"Derivative Work" for Software Defined

PETERSON,SCOTT K (HP-USA,ex1) scott.k.peterson at hp.com
Fri Jan 17 14:27:55 UTC 2003

I agree with the outcome of the book and magazine examples, but for a
completely different reason: one involves copying the work of both authors
and the other does not. I'm going to use these examples as an excuse to
discuss some of the issues to which I believe people refer when they talk
about "contracts" v. "[something else]". I'm not my self comfortable that
"contract" is the right word to use for one side of this contrast (I believe
that, analytically, contract law has a role in both of these), but I'll use
it here because I don't see another term readily at hand.

To set up some terminology, let's assume that the two parties are an author
of some material and a user who wants to do something with that material. 

I believe that the "contract" situation is one in which it is necessary to
get the user's specific agreement to the contract terms - something by which
they have manifest their assent to being obligated to the terms of the
agreement such as might be indicated by signing a paper document or clicking
an 'accept' button. Without such assent, there is no legal mechanism that
the author can prevent the user from doing the thing stated in the
In the "something else" case, the thing that the user wants to do is
something about which there is a public law (as contrasted with the private
law of a contract) that says that the user can't do the thing without the
author's permission. The public law of interest, of course, is copyright
law. So, if what the user wants to do <includes> anything that is an
exclusive right of the author under the copyright law, then the author can
legally prevent that behavior of the user, even if the user has never agreed
with the author to take on any obligations to the author.

I emphasize the word <includes> to point out a detail that I think is
getting lost in some discussions.

In the book example: "affect the distribution of Dean Koontz books that
happened to be sitting on the same book shelf " - without that sort of
separate "contract" that I've described, this is true. But that fact has
nothing to do with how the relationship between the book. It is because your
hypothetical does not include doing anything that is an exclusive right of
King - you have not assumed that the person distributing Koontz also wants
to do something that needs King's permission, such as copy and distribute
King's book. For example, King might offer the permission to copy and
distribute his book on the condition that the person doing so not distribute
Koontz's book. Note that in the magazine example, permission IS required
because the hypothetical assumes copying and distribution of stories by both
authors. The significant difference between the two is the copying, not
whether a collective work is protected under the copyright law.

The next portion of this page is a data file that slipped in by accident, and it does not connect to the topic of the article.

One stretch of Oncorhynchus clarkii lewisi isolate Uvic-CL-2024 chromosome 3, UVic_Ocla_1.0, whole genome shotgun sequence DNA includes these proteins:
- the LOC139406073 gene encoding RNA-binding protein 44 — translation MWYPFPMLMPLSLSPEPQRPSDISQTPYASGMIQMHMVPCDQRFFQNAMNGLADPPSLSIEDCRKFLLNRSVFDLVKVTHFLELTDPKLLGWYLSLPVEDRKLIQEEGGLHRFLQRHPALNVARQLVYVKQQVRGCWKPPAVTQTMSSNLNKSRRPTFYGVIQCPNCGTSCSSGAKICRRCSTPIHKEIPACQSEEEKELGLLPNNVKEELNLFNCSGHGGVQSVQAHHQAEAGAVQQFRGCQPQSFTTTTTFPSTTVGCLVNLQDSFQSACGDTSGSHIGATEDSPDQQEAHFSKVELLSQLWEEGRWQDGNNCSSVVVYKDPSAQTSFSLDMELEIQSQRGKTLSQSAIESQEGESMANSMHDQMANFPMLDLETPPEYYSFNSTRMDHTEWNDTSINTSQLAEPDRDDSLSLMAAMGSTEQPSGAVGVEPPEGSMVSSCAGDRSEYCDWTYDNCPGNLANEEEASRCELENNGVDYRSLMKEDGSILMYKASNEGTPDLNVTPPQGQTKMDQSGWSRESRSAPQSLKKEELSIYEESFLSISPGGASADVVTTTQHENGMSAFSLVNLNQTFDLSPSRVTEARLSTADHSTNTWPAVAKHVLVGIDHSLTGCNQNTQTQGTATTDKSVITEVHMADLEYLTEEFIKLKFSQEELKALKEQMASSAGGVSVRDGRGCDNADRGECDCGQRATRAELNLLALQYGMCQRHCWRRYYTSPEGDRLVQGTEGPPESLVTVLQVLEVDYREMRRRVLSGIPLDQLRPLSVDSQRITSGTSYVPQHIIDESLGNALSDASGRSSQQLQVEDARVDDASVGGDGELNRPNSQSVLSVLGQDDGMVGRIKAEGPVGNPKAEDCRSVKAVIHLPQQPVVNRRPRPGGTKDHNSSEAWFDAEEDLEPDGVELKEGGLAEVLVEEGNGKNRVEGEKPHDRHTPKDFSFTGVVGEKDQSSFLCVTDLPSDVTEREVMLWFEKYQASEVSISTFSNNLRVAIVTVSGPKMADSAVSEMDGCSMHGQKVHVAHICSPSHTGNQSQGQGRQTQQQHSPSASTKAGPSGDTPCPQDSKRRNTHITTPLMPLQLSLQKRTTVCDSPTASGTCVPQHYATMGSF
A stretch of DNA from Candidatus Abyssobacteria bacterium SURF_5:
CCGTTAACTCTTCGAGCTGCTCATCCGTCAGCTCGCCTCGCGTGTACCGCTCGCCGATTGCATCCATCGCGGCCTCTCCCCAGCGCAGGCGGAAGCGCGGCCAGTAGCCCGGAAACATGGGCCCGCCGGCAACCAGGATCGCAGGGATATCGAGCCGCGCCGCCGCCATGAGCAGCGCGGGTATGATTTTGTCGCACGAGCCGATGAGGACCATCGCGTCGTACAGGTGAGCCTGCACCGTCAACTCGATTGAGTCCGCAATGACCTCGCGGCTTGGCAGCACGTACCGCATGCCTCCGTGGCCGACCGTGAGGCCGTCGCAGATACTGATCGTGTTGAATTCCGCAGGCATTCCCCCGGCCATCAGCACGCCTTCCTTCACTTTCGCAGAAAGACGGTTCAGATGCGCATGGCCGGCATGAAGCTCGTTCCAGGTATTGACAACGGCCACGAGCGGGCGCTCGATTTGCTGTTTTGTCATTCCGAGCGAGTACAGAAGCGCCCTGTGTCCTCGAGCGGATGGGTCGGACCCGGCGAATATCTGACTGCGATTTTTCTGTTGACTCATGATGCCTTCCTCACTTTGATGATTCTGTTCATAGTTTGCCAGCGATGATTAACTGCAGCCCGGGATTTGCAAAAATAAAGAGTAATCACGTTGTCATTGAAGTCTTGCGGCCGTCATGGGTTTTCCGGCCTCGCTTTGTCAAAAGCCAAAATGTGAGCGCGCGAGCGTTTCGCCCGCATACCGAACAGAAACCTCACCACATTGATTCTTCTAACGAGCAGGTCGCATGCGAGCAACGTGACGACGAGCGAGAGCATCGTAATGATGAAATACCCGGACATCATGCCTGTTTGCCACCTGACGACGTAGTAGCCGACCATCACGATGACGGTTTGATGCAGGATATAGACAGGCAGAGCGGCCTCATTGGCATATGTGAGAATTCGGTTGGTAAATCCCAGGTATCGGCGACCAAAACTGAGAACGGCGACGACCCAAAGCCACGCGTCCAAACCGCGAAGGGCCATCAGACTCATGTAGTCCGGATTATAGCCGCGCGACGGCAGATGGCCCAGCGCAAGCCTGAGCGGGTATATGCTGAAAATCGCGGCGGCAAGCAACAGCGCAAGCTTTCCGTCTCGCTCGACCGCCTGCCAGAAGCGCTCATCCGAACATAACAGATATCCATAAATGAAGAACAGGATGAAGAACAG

-- Scott
Scott K. Peterson
Corporate Counsel
Hewlett-Packard Company
One Cambridge Center
Cambridge, MA 02142
phone: 617-551-7612
mobile: 978-764-8615
scott.k.peterson at hp.com

-----Original Message-----
From: David Johnson [mailto:david at usermode.org]
Sent: Wednesday, January 15, 2003 10:17 PM
To: license-discuss at opensource.org
Subject: Re: "Derivative Work" for Software Defined

On Wednesday 15 January 2003 07:14 am, PETERSON,SCOTT K (HP-USA,ex1) wrote:

> That is not the same thing as saying that D has the positive
> legal right to combine anything that D wants with X's material when
> distributing X's material. To distribute both X's material and Y's
> material, D requires permission of both X and Y. X could decide to decline
> to give that permission for the case where X's material was distributed on
> the same medium with Y's material.

Reading a later message from you, I finally see what the '+' means in your 
"A+B". It means a separate object C that is derived from both A and B. This 
isn't aggregation. I believe the proper term is "compilation", which is a 
form of derivative work.

For example, Stephen King couldn't place a copyright-based license on his 
books that would affect the distribution of Dean Koontz books that happened 
to be sitting on the same book shelf. Neither could he do it for a story of 
his published in a magazine. But he *could* use a copyright-based license 
that affected the distribution of the magazine, which also happened to 
contain a story by Dean Koontz.

A magazine is an example of a compilation. It's what you would call "A+B".
copyrights of the individual stories and articles cannot affect each other, 
but they could affect the magazine.

A+B Magazine requires the permission of both author A and author B to
their stories. But A+B Magazine does not need the permission of A in order
publish B, or vice versa, without a contract in place to the contrary. On
other hand, A could use a copyright-based license that would affect the 
distribution of A+B Magazine. Such a license might force the magazine not to

publish both stories in the same issue.

The GPL section two is addressing such a situation. It states that the
does not cover other articles in the magazine, but that it does affect the 

David Johnson
pgp public key on website
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